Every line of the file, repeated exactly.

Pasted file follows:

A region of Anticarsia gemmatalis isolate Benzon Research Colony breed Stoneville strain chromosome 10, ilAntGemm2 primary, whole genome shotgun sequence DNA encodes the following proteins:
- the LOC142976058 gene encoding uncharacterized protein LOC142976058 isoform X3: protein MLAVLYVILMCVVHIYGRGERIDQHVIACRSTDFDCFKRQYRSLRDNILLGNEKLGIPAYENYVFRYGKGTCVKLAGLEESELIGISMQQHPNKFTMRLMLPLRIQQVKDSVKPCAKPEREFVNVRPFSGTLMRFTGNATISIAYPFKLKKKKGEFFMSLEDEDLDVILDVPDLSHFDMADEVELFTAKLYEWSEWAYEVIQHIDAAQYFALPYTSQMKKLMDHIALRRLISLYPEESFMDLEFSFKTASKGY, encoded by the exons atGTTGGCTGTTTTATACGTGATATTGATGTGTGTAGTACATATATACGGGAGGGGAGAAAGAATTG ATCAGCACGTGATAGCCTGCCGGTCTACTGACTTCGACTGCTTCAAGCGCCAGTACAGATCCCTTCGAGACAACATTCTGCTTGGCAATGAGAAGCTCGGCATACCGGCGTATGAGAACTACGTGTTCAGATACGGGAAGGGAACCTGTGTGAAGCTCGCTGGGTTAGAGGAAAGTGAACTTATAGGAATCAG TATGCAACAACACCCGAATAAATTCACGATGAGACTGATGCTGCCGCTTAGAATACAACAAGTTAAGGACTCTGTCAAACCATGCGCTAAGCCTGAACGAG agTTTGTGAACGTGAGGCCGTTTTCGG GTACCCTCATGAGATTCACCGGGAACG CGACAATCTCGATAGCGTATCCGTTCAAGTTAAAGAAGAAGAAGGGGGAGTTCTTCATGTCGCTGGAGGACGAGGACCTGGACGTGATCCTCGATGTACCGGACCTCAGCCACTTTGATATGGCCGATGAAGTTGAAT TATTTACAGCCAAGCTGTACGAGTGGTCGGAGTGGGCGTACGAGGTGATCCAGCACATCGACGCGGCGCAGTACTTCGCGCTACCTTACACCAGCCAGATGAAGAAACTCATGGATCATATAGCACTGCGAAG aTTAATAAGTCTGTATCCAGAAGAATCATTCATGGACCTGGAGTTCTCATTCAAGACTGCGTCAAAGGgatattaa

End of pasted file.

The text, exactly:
A region of Anticarsia gemmatalis isolate Benzon Research Colony breed Stoneville strain chromosome 10, ilAntGemm2 primary, whole genome shotgun sequence DNA encodes the following proteins:
- the LOC142976058 gene encoding uncharacterized protein LOC142976058 isoform X3: protein MLAVLYVILMCVVHIYGRGERIDQHVIACRSTDFDCFKRQYRSLRDNILLGNEKLGIPAYENYVFRYGKGTCVKLAGLEESELIGISMQQHPNKFTMRLMLPLRIQQVKDSVKPCAKPEREFVNVRPFSGTLMRFTGNATISIAYPFKLKKKKGEFFMSLEDEDLDVILDVPDLSHFDMADEVELFTAKLYEWSEWAYEVIQHIDAAQYFALPYTSQMKKLMDHIALRRLISLYPEESFMDLEFSFKTASKGY, encoded by the exons atGTTGGCTGTTTTATACGTGATATTGATGTGTGTAGTACATATATACGGGAGGGGAGAAAGAATTG ATCAGCACGTGATAGCCTGCCGGTCTACTGACTTCGACTGCTTCAAGCGCCAGTACAGATCCCTTCGAGACAACATTCTGCTTGGCAATGAGAAGCTCGGCATACCGGCGTATGAGAACTACGTGTTCAGATACGGGAAGGGAACCTGTGTGAAGCTCGCTGGGTTAGAGGAAAGTGAACTTATAGGAATCAG TATGCAACAACACCCGAATAAATTCACGATGAGACTGATGCTGCCGCTTAGAATACAACAAGTTAAGGACTCTGTCAAACCATGCGCTAAGCCTGAACGAG agTTTGTGAACGTGAGGCCGTTTTCGG GTACCCTCATGAGATTCACCGGGAACG CGACAATCTCGATAGCGTATCCGTTCAAGTTAAAGAAGAAGAAGGGGGAGTTCTTCATGTCGCTGGAGGACGAGGACCTGGACGTGATCCTCGATGTACCGGACCTCAGCCACTTTGATATGGCCGATGAAGTTGAAT TATTTACAGCCAAGCTGTACGAGTGGTCGGAGTGGGCGTACGAGGTGATCCAGCACATCGACGCGGCGCAGTACTTCGCGCTACCTTACACCAGCCAGATGAAGAAACTCATGGATCATATAGCACTGCGAAG aTTAATAAGTCTGTATCCAGAAGAATCATTCATGGACCTGGAGTTCTCATTCAAGACTGCGTCAAAGGgatattaa